No, that headline is not a typo. In two cases, in what could easily be confused for a live-action version of Gary Larson's comic "The Far Side," the consumers, represented by the law firm of Edelman, Combs, Latturner & Goodwin LLC argued they did not have the requisite standing to have their cases heard in federal court. In response, the debt collectors argued the consumers had met the requirements for standing in federal court. The two cases are Keller v. Northstar Location Svcs, Case Number 21-cv-3389 (N.D. Ill 2021), Thomas v. Unifin, Inc. Case Number 21-cv-3037 (N.D. Ill 2021).
2021 has certainly been an active year for impactful case law. In April 2021, the 11th Circuit published its decision in Hunstein, inviting a flurry of copycat cases nationwide. In June of 2021, the Supreme Court published its decision in Transunion, causing an increase in defendants seeking dismissals based on consumers’ lack of standing to bring actions in federal court. While these two cases dealt with two different issues, as the year has progressed, they have become increasingly intertwined in deciding where and whether a consumer can bring a claim for an alleged ‘Hunstein’ violation.
So far, we’ve seen the legal concepts addressed Hunstein and Transunion come together where a defendant debt collector has asked a court to find Hunstein plaintiffs lack standing because they have not alleged a concrete injury in fact (see the original Transunion article for a run-down of injury in fact). For example, in July, the Eastern District of New York dismissed six Hunstein copycat cases and questioned Hunstein’s viability after the Transunion decision.
In an interesting recent twist, debt collectors in Keller and Thomas (defended by two different law firms) argued that the Hunstein copycat plaintiffs indeed had met the standing requirements for federal court. It was the consumers who argued they lacked standing! In each case, on August 20, 2021, Judge Sharon Coleman in the Northern District of Illinois found in favor of the debt collectors holding the consumers had standing in federal court.
Why would a debt collector ask the court to find a consumer has standing in federal court?
First, it’s essential to recognize that standing to bring a case in federal court derives from Article III of the U.S. Constitution; the same standing limitations do not bind state courts. Also, a dismissal for lack of standing is a procedural function; it is not a ruling on the case’s merits. Therefore, just because a plaintiff does not have standing to bring a case in federal court does not preclude that same plaintiff from filing the same lawsuit in state court. As noted recently in this article authored by Manny Newburger of Barron & Newburger, PC., there are various reasons a defendant might want to have a case heard in federal court over state court. In such instances, where federal court is a better venue for a defendant, that defendant may choose, and may even have to fight, to have that case heard in federal court.
In Keller and Thomas, the consumers filed Hunstein copycat lawsuits in the state court of Illinois. In each case, the defendants used a civil procedure mechanism called removal to shift the cases from state court to federal court. After removal to federal court, the consumers asked the court to shift the case back down to state court alleging the consumers lacked standing in federal court. To keep the cases in federal court, the defendant debt collectors argued the opposite: that the consumers met the requirements for standing in federal court.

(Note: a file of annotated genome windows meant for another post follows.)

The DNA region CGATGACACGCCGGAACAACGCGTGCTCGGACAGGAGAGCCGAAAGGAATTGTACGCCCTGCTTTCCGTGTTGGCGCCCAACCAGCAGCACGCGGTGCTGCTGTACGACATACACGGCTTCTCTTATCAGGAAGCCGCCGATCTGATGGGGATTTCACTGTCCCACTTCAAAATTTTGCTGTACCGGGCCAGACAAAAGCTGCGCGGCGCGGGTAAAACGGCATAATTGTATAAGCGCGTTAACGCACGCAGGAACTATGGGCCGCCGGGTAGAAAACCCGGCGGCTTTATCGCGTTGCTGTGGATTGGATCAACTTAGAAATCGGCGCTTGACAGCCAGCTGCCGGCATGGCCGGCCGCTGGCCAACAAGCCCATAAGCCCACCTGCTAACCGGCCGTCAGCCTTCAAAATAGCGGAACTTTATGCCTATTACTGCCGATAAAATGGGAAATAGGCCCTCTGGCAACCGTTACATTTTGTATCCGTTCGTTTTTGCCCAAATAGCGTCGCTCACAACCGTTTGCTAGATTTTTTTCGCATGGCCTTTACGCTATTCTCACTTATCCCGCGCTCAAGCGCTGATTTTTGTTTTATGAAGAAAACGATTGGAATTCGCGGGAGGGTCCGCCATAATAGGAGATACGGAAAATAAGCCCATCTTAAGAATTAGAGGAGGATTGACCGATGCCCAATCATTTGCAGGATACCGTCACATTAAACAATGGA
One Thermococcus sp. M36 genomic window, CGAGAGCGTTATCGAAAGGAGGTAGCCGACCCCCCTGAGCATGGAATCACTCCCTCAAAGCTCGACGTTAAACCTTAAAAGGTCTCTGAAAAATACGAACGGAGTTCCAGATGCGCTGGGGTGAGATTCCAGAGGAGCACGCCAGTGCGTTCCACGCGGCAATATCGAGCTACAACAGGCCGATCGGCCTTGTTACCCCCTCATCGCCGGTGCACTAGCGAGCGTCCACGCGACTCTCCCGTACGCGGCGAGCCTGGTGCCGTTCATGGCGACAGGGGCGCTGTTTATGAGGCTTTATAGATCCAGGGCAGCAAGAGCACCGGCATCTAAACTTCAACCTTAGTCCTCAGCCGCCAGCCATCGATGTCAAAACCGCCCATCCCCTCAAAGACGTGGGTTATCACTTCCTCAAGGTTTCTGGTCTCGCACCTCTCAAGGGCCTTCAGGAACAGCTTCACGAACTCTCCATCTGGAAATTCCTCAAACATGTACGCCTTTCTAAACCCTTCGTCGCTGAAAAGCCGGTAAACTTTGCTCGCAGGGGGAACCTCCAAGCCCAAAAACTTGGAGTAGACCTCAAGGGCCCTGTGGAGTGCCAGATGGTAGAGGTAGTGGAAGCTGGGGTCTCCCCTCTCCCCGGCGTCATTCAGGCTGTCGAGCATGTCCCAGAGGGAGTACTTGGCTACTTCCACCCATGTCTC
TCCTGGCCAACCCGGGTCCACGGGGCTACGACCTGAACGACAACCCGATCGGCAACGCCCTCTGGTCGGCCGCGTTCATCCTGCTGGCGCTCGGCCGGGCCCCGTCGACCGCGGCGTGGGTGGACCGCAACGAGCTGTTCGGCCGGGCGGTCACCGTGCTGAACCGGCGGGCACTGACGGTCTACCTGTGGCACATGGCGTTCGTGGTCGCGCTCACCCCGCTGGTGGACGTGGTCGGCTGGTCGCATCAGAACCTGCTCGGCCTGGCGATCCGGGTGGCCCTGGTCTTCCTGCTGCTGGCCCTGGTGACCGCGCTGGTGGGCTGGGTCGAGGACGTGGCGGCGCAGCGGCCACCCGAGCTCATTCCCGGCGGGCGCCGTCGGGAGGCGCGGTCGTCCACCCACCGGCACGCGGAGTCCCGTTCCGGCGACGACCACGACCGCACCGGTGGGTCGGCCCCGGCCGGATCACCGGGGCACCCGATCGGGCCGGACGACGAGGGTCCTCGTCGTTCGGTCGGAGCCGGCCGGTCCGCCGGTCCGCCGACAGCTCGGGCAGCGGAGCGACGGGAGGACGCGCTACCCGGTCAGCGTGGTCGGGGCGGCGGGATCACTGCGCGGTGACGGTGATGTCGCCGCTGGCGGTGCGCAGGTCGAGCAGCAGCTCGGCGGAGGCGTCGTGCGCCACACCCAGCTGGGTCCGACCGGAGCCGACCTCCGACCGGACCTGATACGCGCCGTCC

After hearing arguments, Judge Coleman rejected the consumers' arguments that the line of Seventh Circuit cases regarding standing required the cases to be sent back to state court. Instead, she found in favor of the debt collectors, holding that the consumers met the federal Court standing requirements, even where the consumers did not seek actual damages. In reaching this conclusion, Judge Coleman relied on the Hunstein opinion itself, which found that disclosing information to a third-party letter vendor constituted an injury in fact because it closely mirrored the common law tort of invasion of privacy and public disclosure of private facts. As such, Judge Coleman held that each case would remain in federal court since the consumers had standing to bring the actions in that venue.
Reading these cases felt a little bit like being in the Upside Down. The arguments looked the same, they read the same, but everything was a little off; the plaintiffs’ counsel made arguments we typically see from defense counsel and vice versa. Arguing in favor of standing in federal court was likely a strategic decision by defense counsel to have the case heard in a venue that might be more suited to hear the case. After all, state courts are typically not known for having an intricate understanding of the FDCPA.
Again, it’s important to remember that standing is procedural; it does not impact the case’s merits. Arguing that a consumer has standing to bring an action in federal court based on the allegations of the complaint does not mean that defense counsel agreed or admitted that there is any merit to the consumers' allegations. It simply means the defendants wanted to have the case heard in federal court and advocated for that position.
Another interesting takeaway from these cases is we now have district court opinions on both sides of the argument. As such, debt collectors who find themselves on the receiving end of the Hunstein copycat cases can have real discussions with their counsel about whether state court or federal court is the correct venue to defend.
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